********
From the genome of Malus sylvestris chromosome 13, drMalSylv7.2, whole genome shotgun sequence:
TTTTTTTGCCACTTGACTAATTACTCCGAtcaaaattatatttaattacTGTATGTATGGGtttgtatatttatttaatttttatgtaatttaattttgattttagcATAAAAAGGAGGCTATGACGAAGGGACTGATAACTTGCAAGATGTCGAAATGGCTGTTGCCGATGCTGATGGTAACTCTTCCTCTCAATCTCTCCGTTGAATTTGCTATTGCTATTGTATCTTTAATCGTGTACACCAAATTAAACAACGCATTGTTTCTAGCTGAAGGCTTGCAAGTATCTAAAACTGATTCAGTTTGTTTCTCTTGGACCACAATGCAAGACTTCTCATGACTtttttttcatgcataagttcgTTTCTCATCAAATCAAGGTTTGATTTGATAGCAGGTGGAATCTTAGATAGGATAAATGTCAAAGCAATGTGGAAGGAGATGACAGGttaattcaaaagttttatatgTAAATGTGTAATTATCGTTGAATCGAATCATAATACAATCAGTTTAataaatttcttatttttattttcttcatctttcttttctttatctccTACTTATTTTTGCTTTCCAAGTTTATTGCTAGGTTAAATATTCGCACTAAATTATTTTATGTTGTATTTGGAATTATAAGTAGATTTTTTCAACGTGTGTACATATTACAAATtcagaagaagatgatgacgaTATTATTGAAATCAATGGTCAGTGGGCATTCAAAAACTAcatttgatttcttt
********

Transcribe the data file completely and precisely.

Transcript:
From the genome of Malus sylvestris chromosome 13, drMalSylv7.2, whole genome shotgun sequence:
TTTTTTTGCCACTTGACTAATTACTCCGAtcaaaattatatttaattacTGTATGTATGGGtttgtatatttatttaatttttatgtaatttaattttgattttagcATAAAAAGGAGGCTATGACGAAGGGACTGATAACTTGCAAGATGTCGAAATGGCTGTTGCCGATGCTGATGGTAACTCTTCCTCTCAATCTCTCCGTTGAATTTGCTATTGCTATTGTATCTTTAATCGTGTACACCAAATTAAACAACGCATTGTTTCTAGCTGAAGGCTTGCAAGTATCTAAAACTGATTCAGTTTGTTTCTCTTGGACCACAATGCAAGACTTCTCATGACTtttttttcatgcataagttcgTTTCTCATCAAATCAAGGTTTGATTTGATAGCAGGTGGAATCTTAGATAGGATAAATGTCAAAGCAATGTGGAAGGAGATGACAGGttaattcaaaagttttatatgTAAATGTGTAATTATCGTTGAATCGAATCATAATACAATCAGTTTAataaatttcttatttttattttcttcatctttcttttctttatctccTACTTATTTTTGCTTTCCAAGTTTATTGCTAGGTTAAATATTCGCACTAAATTATTTTATGTTGTATTTGGAATTATAAGTAGATTTTTTCAACGTGTGTACATATTACAAATtcagaagaagatgatgacgaTATTATTGAAATCAATGGTCAGTGGGCATTCAAAAACTAcatttgatttcttt